Barack Obama's Nobel Peace Prize Speech Moreover, wars between nations have increasingly given way to wars within nations. The resurgence of ethnic or sectarian conflicts; the growth of secessionist movements, insurgencies, and failed states; have increasingly trapped civilians in unending chaos. In today's wars, many more civilians are killed than soldiers; the seeds of future conflict are sewn, economies are wrecked, civil societies torn asunder, refugees amassed, and children scarred. I do not bring with me today a definitive solution to the problems of war. What I do know is that meeting these challenges will require the same vision, hard work, and persistence of those men and women who acted so boldly decades ago. And it will require us to think in new ways about the notions of just war and the imperatives of a just peace. We must begin by acknowledging the hard truth that we will not eradicate violent conflict in our lifetimes. There will be times when nations - acting individually or in concert - will find the use of force not only necessary but morally justified. I make this statement mindful of what Martin Luther King said in this same ceremony years ago "Violence never brings permanent peace. It solves no social problem: it merely creates new and more complicated ones." As someone who stands here as a direct consequence of Dr. King's life's work, I am living testimony to the moral force of non-violence. I know there is nothing weak -nothing passive - nothing naïve - in the creed and lives of Gandhi and King. But as a head of state sworn to protect and defend my nation, I cannot be guided by their examples alone. I face the world as it is, and cannot stand idle in the face of threats to the American people. For make no mistake: evil does exist in the world. A non-violent movement could not have halted Hitler's armies. Negotiations cannot convince al Qaeda's leaders to lay down their arms. To say that force is sometimes necessary is not a call to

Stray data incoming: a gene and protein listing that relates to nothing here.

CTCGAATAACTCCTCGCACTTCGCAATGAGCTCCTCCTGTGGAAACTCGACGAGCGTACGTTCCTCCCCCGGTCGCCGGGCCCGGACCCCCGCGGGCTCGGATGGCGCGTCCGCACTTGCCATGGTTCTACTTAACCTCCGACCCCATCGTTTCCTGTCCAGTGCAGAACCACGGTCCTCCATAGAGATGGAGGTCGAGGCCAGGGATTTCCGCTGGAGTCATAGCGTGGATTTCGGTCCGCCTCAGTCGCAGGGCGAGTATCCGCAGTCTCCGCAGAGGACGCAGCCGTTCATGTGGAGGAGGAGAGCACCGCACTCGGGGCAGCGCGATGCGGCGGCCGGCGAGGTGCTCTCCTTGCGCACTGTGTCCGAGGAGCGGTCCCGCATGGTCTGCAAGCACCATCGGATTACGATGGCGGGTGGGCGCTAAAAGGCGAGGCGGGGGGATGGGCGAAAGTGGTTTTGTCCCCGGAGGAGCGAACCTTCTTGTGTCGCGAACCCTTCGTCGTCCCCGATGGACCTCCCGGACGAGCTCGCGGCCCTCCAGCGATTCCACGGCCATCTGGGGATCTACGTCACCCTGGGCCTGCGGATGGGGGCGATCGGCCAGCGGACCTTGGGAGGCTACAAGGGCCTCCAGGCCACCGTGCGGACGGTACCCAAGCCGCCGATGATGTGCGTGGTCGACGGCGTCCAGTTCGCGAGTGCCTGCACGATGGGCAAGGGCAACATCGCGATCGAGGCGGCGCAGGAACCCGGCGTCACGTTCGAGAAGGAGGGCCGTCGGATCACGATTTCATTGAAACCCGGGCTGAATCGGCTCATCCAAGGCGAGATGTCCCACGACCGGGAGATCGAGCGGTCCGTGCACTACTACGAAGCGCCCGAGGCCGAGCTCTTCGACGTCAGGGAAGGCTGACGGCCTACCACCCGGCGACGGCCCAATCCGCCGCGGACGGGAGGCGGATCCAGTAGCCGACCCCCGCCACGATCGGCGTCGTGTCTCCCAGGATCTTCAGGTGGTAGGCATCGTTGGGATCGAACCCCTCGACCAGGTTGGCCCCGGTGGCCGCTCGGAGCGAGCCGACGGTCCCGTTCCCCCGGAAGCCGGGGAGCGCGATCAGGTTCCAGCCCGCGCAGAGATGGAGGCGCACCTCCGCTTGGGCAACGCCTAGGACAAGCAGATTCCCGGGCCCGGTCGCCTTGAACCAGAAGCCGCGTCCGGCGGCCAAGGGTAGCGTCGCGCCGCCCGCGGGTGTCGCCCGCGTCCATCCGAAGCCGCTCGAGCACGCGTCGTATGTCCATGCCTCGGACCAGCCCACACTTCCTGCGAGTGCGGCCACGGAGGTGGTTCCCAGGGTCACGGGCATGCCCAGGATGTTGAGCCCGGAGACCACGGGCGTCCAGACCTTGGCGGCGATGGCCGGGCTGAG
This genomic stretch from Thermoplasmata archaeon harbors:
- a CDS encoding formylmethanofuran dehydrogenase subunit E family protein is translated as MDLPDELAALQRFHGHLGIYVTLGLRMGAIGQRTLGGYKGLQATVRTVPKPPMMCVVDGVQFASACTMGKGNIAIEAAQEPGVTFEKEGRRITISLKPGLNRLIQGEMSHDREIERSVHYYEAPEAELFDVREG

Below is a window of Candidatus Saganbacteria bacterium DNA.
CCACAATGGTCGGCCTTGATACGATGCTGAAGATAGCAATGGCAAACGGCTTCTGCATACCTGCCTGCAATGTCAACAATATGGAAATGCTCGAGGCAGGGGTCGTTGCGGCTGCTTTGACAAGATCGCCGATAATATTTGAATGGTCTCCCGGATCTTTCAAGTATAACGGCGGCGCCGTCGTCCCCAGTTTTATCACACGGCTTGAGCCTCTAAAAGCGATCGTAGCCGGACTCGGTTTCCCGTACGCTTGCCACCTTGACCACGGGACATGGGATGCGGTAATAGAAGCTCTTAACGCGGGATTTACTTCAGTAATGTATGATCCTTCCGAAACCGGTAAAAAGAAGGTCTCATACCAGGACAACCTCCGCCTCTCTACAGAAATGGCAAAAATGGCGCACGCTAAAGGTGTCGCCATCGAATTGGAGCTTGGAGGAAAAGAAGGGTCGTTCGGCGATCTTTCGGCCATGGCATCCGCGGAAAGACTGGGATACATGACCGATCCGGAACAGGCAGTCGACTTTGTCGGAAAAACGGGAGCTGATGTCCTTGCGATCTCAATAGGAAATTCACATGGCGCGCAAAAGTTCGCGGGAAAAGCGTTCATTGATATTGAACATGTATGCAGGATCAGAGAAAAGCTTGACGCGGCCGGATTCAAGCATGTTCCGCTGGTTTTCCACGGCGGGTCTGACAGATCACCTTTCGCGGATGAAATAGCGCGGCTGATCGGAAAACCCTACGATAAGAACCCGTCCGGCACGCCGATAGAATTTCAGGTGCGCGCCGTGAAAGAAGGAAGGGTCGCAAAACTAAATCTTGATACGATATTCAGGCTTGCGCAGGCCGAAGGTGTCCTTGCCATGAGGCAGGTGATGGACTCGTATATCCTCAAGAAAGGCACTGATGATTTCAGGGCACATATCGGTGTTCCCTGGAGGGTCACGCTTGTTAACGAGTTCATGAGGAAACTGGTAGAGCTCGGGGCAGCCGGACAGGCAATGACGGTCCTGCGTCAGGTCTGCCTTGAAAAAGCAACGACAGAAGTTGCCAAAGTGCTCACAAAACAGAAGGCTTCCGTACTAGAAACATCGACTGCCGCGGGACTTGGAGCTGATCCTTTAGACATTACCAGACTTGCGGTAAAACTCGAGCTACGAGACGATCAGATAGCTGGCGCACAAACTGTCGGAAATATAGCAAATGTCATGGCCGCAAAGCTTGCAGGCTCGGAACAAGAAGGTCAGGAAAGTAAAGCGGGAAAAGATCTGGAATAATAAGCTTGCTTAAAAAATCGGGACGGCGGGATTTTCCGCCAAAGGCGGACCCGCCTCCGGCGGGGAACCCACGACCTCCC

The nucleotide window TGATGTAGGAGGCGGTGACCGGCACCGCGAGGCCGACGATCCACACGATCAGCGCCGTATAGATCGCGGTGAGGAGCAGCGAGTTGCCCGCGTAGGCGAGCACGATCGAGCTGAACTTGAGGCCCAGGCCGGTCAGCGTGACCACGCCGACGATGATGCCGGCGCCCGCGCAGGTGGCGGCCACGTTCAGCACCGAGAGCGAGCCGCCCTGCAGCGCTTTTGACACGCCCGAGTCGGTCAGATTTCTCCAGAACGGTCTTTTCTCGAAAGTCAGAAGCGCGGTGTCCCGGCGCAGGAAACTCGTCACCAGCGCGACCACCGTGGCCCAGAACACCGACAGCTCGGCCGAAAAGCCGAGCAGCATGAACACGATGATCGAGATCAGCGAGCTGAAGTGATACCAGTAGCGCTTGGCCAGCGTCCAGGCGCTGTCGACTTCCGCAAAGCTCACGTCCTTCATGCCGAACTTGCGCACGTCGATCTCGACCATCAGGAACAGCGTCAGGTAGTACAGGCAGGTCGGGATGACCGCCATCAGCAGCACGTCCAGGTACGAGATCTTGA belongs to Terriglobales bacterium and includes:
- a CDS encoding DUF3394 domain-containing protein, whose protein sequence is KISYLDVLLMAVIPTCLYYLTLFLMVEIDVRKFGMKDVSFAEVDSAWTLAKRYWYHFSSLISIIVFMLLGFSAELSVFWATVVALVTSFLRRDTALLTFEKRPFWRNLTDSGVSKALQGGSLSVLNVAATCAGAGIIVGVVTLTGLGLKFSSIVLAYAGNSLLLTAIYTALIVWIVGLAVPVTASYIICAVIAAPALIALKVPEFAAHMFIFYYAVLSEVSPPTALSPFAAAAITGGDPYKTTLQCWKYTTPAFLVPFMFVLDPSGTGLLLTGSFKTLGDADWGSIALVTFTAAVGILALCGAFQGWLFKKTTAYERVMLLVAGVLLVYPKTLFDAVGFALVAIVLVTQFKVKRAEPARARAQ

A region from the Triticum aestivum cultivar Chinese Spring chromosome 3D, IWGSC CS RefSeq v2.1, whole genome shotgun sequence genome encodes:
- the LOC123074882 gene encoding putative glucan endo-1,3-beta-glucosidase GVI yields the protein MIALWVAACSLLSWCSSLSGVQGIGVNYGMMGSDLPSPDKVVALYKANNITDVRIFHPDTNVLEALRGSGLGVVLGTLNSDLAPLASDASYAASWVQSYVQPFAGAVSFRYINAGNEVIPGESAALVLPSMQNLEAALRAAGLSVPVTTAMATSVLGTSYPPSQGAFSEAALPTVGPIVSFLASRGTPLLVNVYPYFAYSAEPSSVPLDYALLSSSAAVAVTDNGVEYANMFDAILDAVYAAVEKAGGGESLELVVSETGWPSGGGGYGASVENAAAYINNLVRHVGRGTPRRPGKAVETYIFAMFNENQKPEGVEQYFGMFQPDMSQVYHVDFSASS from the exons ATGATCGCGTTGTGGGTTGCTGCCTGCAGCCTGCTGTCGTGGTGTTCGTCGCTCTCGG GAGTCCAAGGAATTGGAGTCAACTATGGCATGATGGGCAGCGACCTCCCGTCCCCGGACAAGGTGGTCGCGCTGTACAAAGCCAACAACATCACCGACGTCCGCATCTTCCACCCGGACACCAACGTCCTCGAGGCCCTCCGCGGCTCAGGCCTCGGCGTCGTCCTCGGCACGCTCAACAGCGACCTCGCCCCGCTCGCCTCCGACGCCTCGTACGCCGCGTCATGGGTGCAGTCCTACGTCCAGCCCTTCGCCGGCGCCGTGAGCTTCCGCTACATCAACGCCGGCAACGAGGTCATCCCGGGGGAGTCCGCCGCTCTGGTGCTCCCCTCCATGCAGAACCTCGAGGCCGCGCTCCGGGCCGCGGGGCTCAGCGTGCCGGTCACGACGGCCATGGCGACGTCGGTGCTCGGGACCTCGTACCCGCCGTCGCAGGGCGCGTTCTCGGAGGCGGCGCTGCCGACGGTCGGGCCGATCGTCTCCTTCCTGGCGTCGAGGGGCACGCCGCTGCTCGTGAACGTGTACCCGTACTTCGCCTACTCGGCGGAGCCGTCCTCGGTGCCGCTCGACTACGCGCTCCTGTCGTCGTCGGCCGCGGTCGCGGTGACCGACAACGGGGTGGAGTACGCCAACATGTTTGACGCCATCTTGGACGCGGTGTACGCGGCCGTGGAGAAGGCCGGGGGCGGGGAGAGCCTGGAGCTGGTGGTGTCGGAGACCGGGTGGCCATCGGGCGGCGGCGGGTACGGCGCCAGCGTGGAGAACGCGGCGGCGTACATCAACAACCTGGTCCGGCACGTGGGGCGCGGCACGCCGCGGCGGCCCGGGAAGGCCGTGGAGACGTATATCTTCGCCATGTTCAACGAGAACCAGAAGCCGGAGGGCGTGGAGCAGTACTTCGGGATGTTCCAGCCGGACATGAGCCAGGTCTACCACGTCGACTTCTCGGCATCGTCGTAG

Catcher in the rye - Theme on Isolation
A novel in which a character is shown to be isolated is ‘Catcher in the rye ‘ by JD Salinger.The author portrays the main protagonist, Holden Caulfield, to be a troubled, confused and unreliable individual who struggles through much turmoil. This state eventually climaxes when Holden suffers a physical and emotional collapse caused by his resistance to change, the alienation he suffers and to a great extent by the isolation he experiences during the course….
The Effect of J.D Salinger’s Writings
Jerome David Salinger, born on January 1, 1919, was an American short story writer and novelist. Salinger is considered one of the most influential 20th century writer’s despite having a very shallow body of work. Early in his career, Salinger wrote many short stories that made it into big publications such as Story Magazine, Collier’s, and even The Saturday Evening Post. Some of these short stories, A Perfect Day for a Bananafish and Uncle Wiggly in Connecticut….
Catcher In The Rye, JD Salinger
An exploration of the literary devices used by JD Salinger in the “Catcher in The Rye” to communicate the theme of growing up and how relevant this idea is in the 21st century.